The Cards and Cavs are cross-divisional ‘rivals’ as Louisville steps into Maryland’s place in the ACC Atlantic Division who would play UVA each year prior to the Terps departure to the Big Ten. Now Louisville will get Virginia home & away every year. The two programs have met just twice: A Cards win in 1988 30-28 at Cardinal Stadium; and a Cavs win the following year 16-15 at Scott Stadium.
In 1988, now Washington Redskins Head Coach Jay Gruden & Deon Booker led the Cards back from a two TD deficit to win by two in front of a home crowd of 30,142. Booker rushed for 110 yards in the game, the 5th consecutive (school record) 100-yard performance by Booker. Howard Schnellenberger’s 1988 team finished 8-3 but was denied a bowl bid.
33,400 at Scott Stadium witnessed Virginia kicker Jake McInerney hit a 37-yard FG as time expired to break the hearts of the Louisville Cardinals. Browning Nagle and Carwell Gardner really couldn’t get going against the “Hoos” as the Cards were limited to just 253 yards of offense. Eventual ACC Player of the Year Shawn Moore led the final drive setting up the final FG accounting for 55 of 60 yards. 1989 was UVA’s 1st 10-win season in program history and won the ACC Championship.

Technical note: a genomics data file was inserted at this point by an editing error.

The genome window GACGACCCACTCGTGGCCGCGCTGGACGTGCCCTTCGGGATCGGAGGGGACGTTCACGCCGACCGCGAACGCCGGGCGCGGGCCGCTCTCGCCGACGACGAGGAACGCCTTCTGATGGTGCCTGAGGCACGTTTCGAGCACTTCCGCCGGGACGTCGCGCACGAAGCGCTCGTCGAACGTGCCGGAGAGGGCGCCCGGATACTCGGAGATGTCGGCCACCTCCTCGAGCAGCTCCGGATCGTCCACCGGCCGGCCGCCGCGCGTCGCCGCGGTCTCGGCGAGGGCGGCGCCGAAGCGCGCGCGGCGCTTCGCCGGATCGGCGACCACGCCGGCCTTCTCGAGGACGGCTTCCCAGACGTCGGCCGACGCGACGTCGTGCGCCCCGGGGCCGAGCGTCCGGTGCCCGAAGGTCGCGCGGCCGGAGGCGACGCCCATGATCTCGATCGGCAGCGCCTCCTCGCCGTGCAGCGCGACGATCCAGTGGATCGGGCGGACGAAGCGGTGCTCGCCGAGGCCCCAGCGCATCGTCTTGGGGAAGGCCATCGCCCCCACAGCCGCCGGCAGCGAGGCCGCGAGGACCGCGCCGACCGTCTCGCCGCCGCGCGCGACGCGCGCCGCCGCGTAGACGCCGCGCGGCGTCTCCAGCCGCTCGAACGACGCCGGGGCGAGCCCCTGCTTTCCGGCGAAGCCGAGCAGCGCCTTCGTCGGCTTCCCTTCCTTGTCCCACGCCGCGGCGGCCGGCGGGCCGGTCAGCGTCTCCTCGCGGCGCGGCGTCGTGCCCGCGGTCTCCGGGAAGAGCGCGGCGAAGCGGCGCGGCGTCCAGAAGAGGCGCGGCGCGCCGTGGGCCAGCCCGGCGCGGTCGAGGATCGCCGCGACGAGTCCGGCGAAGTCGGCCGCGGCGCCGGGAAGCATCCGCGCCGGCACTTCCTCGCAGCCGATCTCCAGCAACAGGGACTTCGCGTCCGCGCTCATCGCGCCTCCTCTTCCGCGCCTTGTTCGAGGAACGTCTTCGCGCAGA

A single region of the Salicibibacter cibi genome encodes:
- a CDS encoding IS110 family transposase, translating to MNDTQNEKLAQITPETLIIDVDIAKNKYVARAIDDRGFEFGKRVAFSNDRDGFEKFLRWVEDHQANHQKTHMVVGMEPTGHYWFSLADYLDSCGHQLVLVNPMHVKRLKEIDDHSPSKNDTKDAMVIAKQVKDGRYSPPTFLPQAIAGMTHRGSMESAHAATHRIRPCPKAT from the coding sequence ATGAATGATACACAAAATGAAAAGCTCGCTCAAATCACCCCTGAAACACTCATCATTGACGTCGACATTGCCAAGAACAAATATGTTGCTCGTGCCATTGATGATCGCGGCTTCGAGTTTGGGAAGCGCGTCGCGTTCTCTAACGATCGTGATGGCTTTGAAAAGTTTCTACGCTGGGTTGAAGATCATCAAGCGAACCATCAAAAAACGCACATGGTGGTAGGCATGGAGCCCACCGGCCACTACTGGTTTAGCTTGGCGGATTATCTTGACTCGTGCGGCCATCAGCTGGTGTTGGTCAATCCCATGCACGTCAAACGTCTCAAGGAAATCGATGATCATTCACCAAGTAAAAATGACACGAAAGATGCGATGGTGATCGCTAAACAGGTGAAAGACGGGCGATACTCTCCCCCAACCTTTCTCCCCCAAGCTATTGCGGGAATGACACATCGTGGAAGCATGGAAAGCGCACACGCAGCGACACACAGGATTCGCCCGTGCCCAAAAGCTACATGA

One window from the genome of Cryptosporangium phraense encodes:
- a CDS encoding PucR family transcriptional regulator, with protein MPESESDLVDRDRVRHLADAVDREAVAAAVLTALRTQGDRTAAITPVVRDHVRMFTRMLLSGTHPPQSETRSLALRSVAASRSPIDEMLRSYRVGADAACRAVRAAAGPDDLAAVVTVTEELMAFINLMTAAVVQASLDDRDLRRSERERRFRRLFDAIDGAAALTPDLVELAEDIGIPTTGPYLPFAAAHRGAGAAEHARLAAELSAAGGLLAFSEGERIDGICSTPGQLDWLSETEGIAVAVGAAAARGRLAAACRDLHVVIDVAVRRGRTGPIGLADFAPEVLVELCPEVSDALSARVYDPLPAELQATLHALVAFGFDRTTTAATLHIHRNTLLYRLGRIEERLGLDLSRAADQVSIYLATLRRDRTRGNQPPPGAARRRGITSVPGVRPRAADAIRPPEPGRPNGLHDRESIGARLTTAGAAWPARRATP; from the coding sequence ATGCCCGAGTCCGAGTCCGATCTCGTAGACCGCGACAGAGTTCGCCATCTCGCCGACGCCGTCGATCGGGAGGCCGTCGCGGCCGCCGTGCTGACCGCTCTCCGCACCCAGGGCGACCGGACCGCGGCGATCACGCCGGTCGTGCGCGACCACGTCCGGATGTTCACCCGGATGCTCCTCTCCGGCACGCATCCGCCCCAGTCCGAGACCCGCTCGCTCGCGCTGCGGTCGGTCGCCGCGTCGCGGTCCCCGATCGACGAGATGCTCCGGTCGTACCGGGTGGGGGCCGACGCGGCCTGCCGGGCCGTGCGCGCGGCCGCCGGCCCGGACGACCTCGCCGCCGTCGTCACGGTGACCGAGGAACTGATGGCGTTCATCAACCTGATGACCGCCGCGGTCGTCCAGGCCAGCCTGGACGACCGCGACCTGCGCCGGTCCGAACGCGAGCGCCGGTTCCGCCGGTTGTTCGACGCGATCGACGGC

Why The Virginia Cavaliers Are Called the “Hoos”
Short for Wahoos, the University of Virginia’s school yell is “wa-hoo-wa” and was adapted from a Dartmouth College Indiana Yell in 1888. Students & Alumni tout the Wahoo slogan on the basis that the fish that shares the same name has the ability to drink up to twice its body weight daily.
But the origin may also date back to a baseball article written by the Washington & Lee student paper in the 1890s (a hotly contested rivalry at the time) describing UVA students & fans as “a bunch of rowdy Wahoos”. Now the term has been shortened to just “Hoos’ but both variations are extremely common among Virginia culture and vernacular.
Virginia’s Scott Stadium (Carl Smith Center, Home of David A. Harrison III Field at Scott Stadium) holds 61,500 after an expansion to begin the 2000 season was completed was originally constructed in 1931 to hold 22,000. It is a grass surface and a long tradition of a mounted Cavalier riding into the stadium with the football team occurs prior to every UVA Football game.
Scott Stadium features a pergola in the north endzone at the top of a grass hill seating area, the stadium’s signature. Virginia is 247-180-12 all time in this facility.